Spelunking or caving is not a sport for the fainthearted, and especially not for the claustrophobic – you might have to crawl through tight enclosed spaces, climb up steep cliffs, be lowered into the darkness, or even swim through underwater caverns.

So it was with great trepidation that I set off on my first caving adventure a few years ago at the caves of Gua Tempurung and Gua Kandu, both near the town of Gopeng, Perak.

You get different experiences visiting the caves as one is dry and the other is wet. They’re in the vicinity of each other and it is a good idea to visit them both.

Gua Kandu

At two hours to midnight, clad in thick stonewash jeans matched with Indiana-Jones style bush jackets, we set off with hardy shatter-cum-waterproof torches on the adventure of our lives.

It was pitch black in the cave. Grasping the thick rope tightly with gloved hands, I placed my feet on the cave wall. It was about 7m of dusty rock to the next limestone chamber. The brown earth smeared my shirt and jeans with the imprints of my efforts.

Angled at almost 90 degrees, I was thankful for the good traction of my hiking shoes. As I hesitated, in the distance, I could hear my friend’s encouraging cries: “Don’t look down, just keep going. You can do it!”

This was my first taste of Gua Kandu and the sport of spelunking. The colossal cave is known for its myriad chambers interconnected at different levels. We feasted our eyes on the multitude of limestone formations in unusual shapes and sizes, with names such as staghorns, corals, straws and curtains.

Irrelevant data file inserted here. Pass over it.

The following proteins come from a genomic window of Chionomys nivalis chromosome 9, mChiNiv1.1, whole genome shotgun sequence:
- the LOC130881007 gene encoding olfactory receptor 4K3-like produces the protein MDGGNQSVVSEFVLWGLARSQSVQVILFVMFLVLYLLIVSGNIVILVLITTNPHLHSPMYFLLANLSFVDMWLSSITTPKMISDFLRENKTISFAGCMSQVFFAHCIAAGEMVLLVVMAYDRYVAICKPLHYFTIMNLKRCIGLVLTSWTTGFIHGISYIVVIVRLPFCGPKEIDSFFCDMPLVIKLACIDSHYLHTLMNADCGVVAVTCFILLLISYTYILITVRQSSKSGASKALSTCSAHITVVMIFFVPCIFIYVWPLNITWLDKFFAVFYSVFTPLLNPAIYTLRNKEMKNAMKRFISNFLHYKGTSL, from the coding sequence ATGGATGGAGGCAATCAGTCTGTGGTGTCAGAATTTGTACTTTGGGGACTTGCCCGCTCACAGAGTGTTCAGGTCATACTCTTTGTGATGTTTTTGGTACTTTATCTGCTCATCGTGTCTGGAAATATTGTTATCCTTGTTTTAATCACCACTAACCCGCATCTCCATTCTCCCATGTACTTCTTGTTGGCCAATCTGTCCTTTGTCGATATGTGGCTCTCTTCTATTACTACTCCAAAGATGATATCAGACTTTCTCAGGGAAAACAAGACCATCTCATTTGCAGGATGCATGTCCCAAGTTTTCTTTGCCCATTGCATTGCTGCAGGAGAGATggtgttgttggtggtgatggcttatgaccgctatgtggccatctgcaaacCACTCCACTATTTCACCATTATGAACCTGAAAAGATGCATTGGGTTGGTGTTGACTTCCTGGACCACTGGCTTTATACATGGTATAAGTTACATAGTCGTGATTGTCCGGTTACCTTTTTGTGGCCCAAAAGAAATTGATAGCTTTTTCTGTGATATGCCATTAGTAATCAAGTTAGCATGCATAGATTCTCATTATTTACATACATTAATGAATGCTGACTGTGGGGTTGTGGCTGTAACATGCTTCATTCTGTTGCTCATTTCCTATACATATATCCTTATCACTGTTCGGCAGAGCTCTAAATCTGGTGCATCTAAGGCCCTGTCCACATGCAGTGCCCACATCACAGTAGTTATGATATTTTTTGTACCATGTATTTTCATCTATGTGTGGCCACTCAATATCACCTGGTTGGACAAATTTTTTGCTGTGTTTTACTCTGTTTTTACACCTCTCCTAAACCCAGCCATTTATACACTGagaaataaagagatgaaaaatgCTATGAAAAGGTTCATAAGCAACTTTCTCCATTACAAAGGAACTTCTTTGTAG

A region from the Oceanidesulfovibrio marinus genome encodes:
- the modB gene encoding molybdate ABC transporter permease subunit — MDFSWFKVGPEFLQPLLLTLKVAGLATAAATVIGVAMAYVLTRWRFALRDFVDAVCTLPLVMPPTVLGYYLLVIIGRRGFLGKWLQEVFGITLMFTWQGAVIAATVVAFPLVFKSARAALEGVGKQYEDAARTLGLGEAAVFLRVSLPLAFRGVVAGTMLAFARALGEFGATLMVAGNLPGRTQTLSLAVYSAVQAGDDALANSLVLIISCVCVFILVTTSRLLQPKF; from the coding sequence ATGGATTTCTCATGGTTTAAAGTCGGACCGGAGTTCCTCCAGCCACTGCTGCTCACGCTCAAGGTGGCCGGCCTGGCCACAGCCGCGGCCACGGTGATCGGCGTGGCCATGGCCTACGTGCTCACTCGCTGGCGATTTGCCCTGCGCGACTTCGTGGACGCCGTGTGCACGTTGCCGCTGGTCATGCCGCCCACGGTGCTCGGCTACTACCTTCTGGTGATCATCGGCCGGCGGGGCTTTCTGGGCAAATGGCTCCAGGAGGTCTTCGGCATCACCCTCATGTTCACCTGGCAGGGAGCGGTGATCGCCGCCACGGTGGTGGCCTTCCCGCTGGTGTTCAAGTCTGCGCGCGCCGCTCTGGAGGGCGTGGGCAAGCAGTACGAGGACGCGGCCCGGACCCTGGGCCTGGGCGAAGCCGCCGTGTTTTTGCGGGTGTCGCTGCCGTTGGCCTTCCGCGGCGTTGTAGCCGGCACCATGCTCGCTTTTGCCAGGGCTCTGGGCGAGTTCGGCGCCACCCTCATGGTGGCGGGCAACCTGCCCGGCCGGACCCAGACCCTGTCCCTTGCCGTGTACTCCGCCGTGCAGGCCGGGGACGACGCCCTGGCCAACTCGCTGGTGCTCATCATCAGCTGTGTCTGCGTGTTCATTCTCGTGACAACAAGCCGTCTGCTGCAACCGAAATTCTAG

We turned off our torches and stood still in the darkness to listen to the only sound audible – our heartbeats. I held out my hand in front of me only to find it swallowed away by the darkness around me.

“It’s time to put on your face masks,” our native guide said as we approached the next chamber.

Adventure caving at Gua Kandu. Photo: The Star/Saiful Bahri

Gua Kandu is a dry cave and is extremely dusty. Photo: The Star

The dryness of Kandu’s interior made it extremely dusty. Not wanting to choke on the dust stirred by our movements, we quickly slipped on the makeshift paper masks handed out to us earlier. The lack of moisture in the limestone labyrinth made it nearly impossible for any flora or fauna to survive.

Suddenly, an eerie mournful wail sent chills down our spines. A midnight breeze blew through hollows in the cave wall, giving off low howling sounds, akin to some mysterious mythological creature from the past.

“Shhh … watch carefully and you will see elephants …” our native guide said secretively. As we observed curiously, we saw them … a trio of elephants, timeless limestone masterpieces carved by Nature’s skilful hands.

Visitors climbing to an upper level of a chamber in Gua Kandu. Photo: The Star/FOONG THIM LENG or filepic

Visitors climbing to an upper level of a chamber in Gua Kandu. Photo: The  Star

Deep in the heart of Gua Kandu, we were intrigued by shiny particles glistening captivatingly as the light of our torches fell on them. The diamond-like crystal formations embedded in the rock gave rise to its name as the diamond cavern.

Our journey culminated on the other side of the limestone hill where the cavern opened out into the dense Perak jungle. The moon and stars beamed through the branches of the trees as we sat down on the mossy slope to rest our aching bodies. It was nearly two in the morning. We had spent four hours in the cavern.

We trekked back and set up camp at the large entrance of the cavern where we had started our journey. Mere groundsheets (with some cardboard to cushion our backs) were our hardy beds for the night.

It was about four in the morning when we turned in, lulled to sleep by the choruses from Nature’s orchestra of singing cicadas, croaking frogs and human snores.

NEXT: Drawn by the siren call of Gua Tempurung